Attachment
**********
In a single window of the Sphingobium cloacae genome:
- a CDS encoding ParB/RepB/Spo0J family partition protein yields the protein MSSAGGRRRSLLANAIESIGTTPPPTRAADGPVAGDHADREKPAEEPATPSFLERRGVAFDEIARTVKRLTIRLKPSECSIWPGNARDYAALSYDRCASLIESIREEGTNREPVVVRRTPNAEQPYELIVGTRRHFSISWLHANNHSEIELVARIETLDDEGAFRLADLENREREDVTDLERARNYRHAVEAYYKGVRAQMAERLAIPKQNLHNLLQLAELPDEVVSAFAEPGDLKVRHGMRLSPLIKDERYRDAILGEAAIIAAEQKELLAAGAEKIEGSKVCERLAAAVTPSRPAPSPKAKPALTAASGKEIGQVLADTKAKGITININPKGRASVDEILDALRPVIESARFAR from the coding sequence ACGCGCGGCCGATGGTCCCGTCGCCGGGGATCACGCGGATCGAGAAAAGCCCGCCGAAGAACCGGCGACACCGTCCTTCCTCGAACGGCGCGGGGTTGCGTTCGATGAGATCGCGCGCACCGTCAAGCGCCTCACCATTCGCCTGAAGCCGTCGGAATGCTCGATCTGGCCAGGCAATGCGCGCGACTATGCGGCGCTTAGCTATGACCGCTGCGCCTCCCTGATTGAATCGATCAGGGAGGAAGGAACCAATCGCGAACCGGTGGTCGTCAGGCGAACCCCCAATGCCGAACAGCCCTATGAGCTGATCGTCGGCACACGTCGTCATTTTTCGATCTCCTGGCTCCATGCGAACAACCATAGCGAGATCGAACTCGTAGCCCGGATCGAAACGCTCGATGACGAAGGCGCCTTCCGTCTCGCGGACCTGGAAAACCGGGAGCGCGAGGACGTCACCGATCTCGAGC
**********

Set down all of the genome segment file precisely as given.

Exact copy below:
In a single window of the Sphingobium cloacae genome:
- a CDS encoding ParB/RepB/Spo0J family partition protein yields the protein MSSAGGRRRSLLANAIESIGTTPPPTRAADGPVAGDHADREKPAEEPATPSFLERRGVAFDEIARTVKRLTIRLKPSECSIWPGNARDYAALSYDRCASLIESIREEGTNREPVVVRRTPNAEQPYELIVGTRRHFSISWLHANNHSEIELVARIETLDDEGAFRLADLENREREDVTDLERARNYRHAVEAYYKGVRAQMAERLAIPKQNLHNLLQLAELPDEVVSAFAEPGDLKVRHGMRLSPLIKDERYRDAILGEAAIIAAEQKELLAAGAEKIEGSKVCERLAAAVTPSRPAPSPKAKPALTAASGKEIGQVLADTKAKGITININPKGRASVDEILDALRPVIESARFAR from the coding sequence ACGCGCGGCCGATGGTCCCGTCGCCGGGGATCACGCGGATCGAGAAAAGCCCGCCGAAGAACCGGCGACACCGTCCTTCCTCGAACGGCGCGGGGTTGCGTTCGATGAGATCGCGCGCACCGTCAAGCGCCTCACCATTCGCCTGAAGCCGTCGGAATGCTCGATCTGGCCAGGCAATGCGCGCGACTATGCGGCGCTTAGCTATGACCGCTGCGCCTCCCTGATTGAATCGATCAGGGAGGAAGGAACCAATCGCGAACCGGTGGTCGTCAGGCGAACCCCCAATGCCGAACAGCCCTATGAGCTGATCGTCGGCACACGTCGTCATTTTTCGATCTCCTGGCTCCATGCGAACAACCATAGCGAGATCGAACTCGTAGCCCGGATCGAAACGCTCGATGACGAAGGCGCCTTCCGTCTCGCGGACCTGGAAAACCGGGAGCGCGAGGACGTCACCGATCTCGAGC